Some things in reality force themselves upon us immediately. They appear spontaneously without provocation and they impress themselves upon our senses in ways that we cannot withstand. These things surely must be real. Direct sense impressions – smells, tastes, sensations, sounds and sights – simply appear in awareness. We don’t call them into being and we cannot alter or avoid the way they present themselves. Ideas and intuitions also – upon their initial appearance – share the same unalterable immediacy of presence.
The world presents itself to us through a series of spontaneous, immediate and unalterable first impressions. At its core – before we can do anything about it – our experience is dictated as an unending parade of first impressions – a relentless succession of pure experiences.
In the decade of the 1880’s two daringly original thinkers were working to create a picture of reality that rests upon a foundation of pure experience. Both were scientifically and spiritually inclined. Both were influenced by Goethe’s observational method of scientific inquiry and Kant’s Critique of Pure Reason. And both published important works describing their conception of a world founded on pure experience in that decade.
One was William James who spent all ten years of that decade completing his master work The Principles of Psychology that was published in 1890. The other was the younger Rudolf Steiner who completed his doctoral thesis entitled A Theory of Knowledge Implicit in Goethe’s World Conception in 1886. I have been familiar with James’ vision of a world of pure experience for many years, but I had never been acquainted with Steiner’s remarkably similar conception until I began reading Steiner’s book only a week ago.
It has been a delight to read in Steiner ideas so similar to James and expressed in ways that help me see James thinking more clearly. Steiner starts by asserting that the world as it presents itself to us is a succession of pure experiences. These experiences in and of themselves cannot be qualified in anyway. Each is simply a pure impression that is made upon us. It is an unqualified multitude of original impressions that cannot be compared or ordered in anyway. The following passage in which Steiner describes the reality of pure experience could have come directly from James – or vice versa.
Let us now take a look at pure experience. What does it contain, as it sweeps across our consciousness, without our working upon it in thinking? It is mere juxtaposition in space and succession in time; an aggregate of utterly disconnected particulars. None of the objects that come and go there has anything to do with any other. At this stage, the facts that we perceive, that we experience inwardly, are of no consequence to each other. This world is a manifoldness of things of equal value. No thing or event can claim to play a greater role in the functioning of the world than any other part of the world of experience. If it is to become clear to us that this or that fact has greater significance than another one, we must then not merely observe the things, but must already bring them into thought-relationships.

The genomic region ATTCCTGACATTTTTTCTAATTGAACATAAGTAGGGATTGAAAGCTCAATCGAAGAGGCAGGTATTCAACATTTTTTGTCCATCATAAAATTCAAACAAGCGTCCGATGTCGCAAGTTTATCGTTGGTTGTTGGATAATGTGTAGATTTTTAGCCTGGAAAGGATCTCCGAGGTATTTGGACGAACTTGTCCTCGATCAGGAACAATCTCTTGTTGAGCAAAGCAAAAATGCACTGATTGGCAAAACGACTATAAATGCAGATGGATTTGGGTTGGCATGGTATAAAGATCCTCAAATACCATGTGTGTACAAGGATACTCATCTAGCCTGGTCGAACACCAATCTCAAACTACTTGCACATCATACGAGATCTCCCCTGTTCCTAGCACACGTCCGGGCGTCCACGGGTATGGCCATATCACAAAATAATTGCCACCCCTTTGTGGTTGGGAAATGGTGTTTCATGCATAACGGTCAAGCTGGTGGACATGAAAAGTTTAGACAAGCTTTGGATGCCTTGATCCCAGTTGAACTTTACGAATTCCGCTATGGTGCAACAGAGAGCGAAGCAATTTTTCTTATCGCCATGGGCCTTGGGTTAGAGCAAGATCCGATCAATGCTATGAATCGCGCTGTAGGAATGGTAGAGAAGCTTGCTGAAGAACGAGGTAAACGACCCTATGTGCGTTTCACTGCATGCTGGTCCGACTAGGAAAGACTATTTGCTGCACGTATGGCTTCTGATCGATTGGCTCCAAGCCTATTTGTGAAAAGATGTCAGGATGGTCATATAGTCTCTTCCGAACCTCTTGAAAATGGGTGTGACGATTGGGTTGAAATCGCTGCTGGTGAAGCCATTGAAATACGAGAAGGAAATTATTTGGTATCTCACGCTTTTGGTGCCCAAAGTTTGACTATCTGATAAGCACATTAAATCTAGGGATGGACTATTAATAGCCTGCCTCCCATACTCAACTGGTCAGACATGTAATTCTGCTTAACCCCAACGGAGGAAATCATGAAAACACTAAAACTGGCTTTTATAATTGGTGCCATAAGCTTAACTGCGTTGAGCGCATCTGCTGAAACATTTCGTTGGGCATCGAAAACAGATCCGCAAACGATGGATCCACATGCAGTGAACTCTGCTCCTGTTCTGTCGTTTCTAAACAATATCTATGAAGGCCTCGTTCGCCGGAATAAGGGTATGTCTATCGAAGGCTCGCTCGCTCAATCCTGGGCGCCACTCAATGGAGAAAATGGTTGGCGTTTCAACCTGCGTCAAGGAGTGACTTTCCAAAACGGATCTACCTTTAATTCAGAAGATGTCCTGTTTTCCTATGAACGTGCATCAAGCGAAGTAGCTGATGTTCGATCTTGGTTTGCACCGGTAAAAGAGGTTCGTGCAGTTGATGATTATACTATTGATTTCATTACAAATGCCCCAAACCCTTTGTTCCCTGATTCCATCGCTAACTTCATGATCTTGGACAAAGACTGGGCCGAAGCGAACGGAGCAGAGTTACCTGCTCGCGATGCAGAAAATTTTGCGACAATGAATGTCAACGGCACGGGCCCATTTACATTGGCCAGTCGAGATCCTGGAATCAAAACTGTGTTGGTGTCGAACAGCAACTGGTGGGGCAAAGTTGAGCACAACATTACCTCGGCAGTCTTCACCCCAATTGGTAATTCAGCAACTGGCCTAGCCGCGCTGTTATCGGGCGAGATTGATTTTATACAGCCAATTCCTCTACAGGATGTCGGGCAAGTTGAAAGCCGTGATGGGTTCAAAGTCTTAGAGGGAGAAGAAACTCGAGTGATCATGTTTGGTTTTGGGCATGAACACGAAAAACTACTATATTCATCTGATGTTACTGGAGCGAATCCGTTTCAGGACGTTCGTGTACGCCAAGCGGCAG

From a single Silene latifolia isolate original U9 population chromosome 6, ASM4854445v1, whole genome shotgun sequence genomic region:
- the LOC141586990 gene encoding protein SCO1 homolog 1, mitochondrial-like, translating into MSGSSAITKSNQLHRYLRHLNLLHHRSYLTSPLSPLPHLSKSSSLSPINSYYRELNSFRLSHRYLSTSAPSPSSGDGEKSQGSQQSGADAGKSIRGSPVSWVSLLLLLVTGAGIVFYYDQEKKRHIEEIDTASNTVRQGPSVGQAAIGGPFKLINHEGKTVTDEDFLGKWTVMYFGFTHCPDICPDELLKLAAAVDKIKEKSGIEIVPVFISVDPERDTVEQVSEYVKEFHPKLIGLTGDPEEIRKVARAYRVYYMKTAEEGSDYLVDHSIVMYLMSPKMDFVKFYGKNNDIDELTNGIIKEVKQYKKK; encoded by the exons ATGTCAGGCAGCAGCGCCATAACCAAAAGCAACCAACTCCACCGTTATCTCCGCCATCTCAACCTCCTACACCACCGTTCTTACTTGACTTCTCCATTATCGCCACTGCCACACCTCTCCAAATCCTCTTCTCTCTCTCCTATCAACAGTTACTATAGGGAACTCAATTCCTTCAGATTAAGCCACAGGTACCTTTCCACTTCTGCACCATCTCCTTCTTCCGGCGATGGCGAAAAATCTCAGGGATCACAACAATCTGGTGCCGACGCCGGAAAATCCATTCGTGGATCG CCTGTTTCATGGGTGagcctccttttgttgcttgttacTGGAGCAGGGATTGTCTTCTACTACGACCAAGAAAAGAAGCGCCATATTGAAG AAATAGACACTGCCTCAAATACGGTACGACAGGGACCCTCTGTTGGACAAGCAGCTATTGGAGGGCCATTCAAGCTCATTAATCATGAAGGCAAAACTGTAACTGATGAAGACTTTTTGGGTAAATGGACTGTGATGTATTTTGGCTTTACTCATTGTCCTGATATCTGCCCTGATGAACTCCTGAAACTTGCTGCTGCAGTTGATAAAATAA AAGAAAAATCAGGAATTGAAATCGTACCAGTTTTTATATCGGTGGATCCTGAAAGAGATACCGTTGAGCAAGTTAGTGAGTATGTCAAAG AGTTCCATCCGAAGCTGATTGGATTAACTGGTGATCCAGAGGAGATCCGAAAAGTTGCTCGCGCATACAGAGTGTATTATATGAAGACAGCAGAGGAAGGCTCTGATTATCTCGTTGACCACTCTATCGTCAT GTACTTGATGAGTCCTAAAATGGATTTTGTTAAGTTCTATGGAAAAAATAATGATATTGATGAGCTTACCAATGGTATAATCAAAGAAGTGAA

In order for these pure experiences to take on any qualities or relationships whatsoever a second element must act upon them. That element is thought. It is thought that attributes qualities to pure experiences and relates some experiences to others and builds a complete picture of the world. Steiner is describing a view of reality that looks remarkably similar to Peirce’s Firstness, Secondness and Thirdness. Initially there is a real object – firstness – then there is a pure experience of that object – secondness – then there is the interpretation through thought that qualifies the object and situates it in relationship to other objects – thirdness.
What is more remarkable about this picture is that Steiner shares with James a vision of a universe that emerges as process. Thoughts are not things that human beings apply to pure experience; thoughts emerge spontaneously in response to pure experience and then arrange and qualify those experiences not according to our direction, but according to what Steiner refers to as organic laws of interconnection. These laws are part of the world of thought itself and not completely within our control. The picture that Steiner paints is one in which pure experience presents itself as a spontaneously occurring stream (to use James’ term) and then thought grow out of the experience qualifying it and situating it in relationship to the rest of experience. If we continue to allow this process of “thinking” to go on unabated we will develop an ever clearer picture of reality. Steiner like James sees this not merely as a process of perceiving reality, but a process of producing reality. Relating this to Peirce's conceptions of firstness, secondness and thirdness; reality becomes more full through the organic growth of thought that starts as pure experience – firstness – and becomes some final experience – secondness – through the process of thinking – thirdness.